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Messages - Felsen
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« on: February 19, 2007, 09:39:03 PM »
A has a life estate.
B has no heirs, as one cannot have heirs while still living and this is a conveyance.
-If it were a will it would be a different matter.
-If B were dead, it would be a different matter as B would have heirs.
O has a reversion, since the only estate he bestowed on another is a life estate. You rule out the possiblity of reverter and right of entry because they require a fee simple determinable or a fee simple on a condition subsequent. The only possibility left is the reversion.
« on: February 14, 2007, 10:26:57 AM »
I've asked this question of a couple firms I've talked with, but they're evasive. They'll normally say how many 1Ls they are planning on hiring total at that office, but don't give numbers for how many they are interviewing. Since they're flying you out, it is a much better chance than just interviewing in town or at the school. I've been guessing that they are willing to fly out about 2-5 times as many people as there are actual slots.
That corresponds to what I experienced in the engineering field when I was working. My company exected to do a good job finding weeding out folks in the on-campus interviews. When we flew them out we expected to like 75% of them. We then expected around 50% of the offers we extended to be accepted. So we flew out 3 times as many people as we needed. We also had a much longer interviewing season, so we could adjust if we were wrong.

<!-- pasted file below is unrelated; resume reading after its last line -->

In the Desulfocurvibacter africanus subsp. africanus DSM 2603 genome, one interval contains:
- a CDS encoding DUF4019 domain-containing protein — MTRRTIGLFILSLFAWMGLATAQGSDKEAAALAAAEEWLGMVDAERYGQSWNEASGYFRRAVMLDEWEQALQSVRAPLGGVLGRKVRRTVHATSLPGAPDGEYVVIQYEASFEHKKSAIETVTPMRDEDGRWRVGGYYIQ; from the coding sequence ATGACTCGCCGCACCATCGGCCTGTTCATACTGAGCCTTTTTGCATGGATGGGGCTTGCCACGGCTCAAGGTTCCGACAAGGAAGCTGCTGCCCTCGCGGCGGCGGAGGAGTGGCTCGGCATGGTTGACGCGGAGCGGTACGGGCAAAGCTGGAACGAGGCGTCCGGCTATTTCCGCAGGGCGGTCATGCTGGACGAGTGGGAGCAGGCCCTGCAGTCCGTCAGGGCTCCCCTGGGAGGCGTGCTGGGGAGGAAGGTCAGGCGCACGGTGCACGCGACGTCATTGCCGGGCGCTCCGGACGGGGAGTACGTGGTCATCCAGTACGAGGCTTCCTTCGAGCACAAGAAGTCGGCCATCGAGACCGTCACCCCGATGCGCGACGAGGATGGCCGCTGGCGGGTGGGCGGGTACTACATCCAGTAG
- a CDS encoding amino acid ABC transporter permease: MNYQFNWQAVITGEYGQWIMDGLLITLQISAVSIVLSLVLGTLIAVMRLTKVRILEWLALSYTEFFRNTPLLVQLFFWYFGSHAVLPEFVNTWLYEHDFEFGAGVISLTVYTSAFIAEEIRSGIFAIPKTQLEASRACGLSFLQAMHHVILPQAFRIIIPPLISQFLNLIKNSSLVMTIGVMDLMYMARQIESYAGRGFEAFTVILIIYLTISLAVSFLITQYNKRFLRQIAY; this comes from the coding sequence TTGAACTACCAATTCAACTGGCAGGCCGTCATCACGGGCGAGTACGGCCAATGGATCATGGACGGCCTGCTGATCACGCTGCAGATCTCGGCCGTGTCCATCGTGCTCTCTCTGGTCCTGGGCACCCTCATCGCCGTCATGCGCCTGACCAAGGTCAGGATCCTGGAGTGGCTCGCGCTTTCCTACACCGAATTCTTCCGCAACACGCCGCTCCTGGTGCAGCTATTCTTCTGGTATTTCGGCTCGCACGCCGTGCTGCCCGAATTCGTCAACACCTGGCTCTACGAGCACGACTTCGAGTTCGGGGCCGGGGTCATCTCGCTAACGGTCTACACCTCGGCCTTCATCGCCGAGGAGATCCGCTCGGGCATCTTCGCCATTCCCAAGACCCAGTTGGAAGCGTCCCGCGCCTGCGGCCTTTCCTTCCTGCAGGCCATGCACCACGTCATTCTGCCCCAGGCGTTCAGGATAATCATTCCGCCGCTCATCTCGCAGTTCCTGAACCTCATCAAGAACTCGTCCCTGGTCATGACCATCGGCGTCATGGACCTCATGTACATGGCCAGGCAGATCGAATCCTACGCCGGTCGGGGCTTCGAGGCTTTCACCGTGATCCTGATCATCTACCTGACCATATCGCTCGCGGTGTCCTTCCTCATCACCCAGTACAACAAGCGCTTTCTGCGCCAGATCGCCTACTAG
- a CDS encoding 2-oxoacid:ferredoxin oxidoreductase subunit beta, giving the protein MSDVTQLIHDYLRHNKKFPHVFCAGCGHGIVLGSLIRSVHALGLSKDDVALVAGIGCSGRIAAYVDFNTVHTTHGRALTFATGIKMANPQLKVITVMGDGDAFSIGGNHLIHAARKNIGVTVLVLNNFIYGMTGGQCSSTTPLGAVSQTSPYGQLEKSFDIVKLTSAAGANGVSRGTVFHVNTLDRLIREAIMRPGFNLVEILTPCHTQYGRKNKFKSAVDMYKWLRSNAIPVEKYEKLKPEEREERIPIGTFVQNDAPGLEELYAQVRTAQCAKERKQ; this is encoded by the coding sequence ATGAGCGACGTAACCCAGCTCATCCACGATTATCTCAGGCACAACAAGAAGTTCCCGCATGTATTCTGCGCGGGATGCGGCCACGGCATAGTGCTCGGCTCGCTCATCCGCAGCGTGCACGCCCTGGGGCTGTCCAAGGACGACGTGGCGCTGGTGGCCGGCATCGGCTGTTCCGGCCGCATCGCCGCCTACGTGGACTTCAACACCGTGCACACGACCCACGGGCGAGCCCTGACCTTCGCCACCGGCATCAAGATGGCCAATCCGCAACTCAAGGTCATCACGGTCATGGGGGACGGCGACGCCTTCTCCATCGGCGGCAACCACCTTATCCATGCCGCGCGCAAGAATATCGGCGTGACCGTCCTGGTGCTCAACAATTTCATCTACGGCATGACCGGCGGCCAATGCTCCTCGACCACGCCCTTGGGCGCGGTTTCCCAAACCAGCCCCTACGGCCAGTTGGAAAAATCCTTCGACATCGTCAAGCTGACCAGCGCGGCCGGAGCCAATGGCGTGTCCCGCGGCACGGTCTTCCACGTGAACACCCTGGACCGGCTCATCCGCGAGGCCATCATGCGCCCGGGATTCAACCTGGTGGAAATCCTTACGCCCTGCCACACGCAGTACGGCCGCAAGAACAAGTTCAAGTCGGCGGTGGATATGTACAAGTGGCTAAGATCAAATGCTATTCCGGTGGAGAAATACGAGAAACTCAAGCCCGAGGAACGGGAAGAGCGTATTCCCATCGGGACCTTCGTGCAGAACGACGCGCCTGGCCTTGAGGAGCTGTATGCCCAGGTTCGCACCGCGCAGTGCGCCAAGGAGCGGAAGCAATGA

Plan on them having at least 2 candidates for any job. Since they're flying you out, I wouldn't expect them to have more than 10, even pulling locally. Lawyers' time costs money too.
« on: February 13, 2007, 04:23:39 PM »
Each cover letter should be tailored to the group you are applying to. So when you put in an application for Non-Profit Organization #1, you talk about how you want to volunteer for them. When you apply to Law Firm # 17, you talk about how you'd like to work for them. Just say whatever is appropriate to the place you are applying.
If you're really asking how you tell a non-profit you want them to pay you, but you'd work for free if you don't find a paying job, I don't think they'd like that letter.
« on: February 03, 2007, 10:44:39 PM »
From what I hear, the only real advantage you have as a 1L at a firm, is that if that firm likes you, you'll come out of the summer with a job offer for your second summer. Outside of that, I don't think it will help or matter much in the 2L Summer job search, and I'd say definitely not in the post-graduate job search.
Now, coming out of the 1L summer with an offer from a firm for a 2L summer can be advantageous. It means you don't have to stress out as much. You can place that firm as your low mark, and only interview with firms you think are better for you. Or, you could decide you love the firm and won't do any other interviewing second semester. It'll help your GPA to have attended all your classes that semester, unlike your schoolmates who'll miss various classes through November going on interviews.
« on: January 27, 2007, 12:08:26 AM »
I've heard back from somewhere around half the firms I applied to. I mailed them out on December 1st. Half of those responses were straight no answers, and the other half all wanted grades first before deciding. I'm still waiting on one last grade myself, but most of them hinted they'd be making decisions the first week of February or so.
« on: January 27, 2007, 12:05:48 AM »
I've visited a few law firm sites and they request it in PDF version.
"Come on, guys! Maybe you need a refresher course! Hey, it's all ball bearings nowadays!"
If you aren't using LaTex, http://www.latex-project.org/, you're not going to get the job!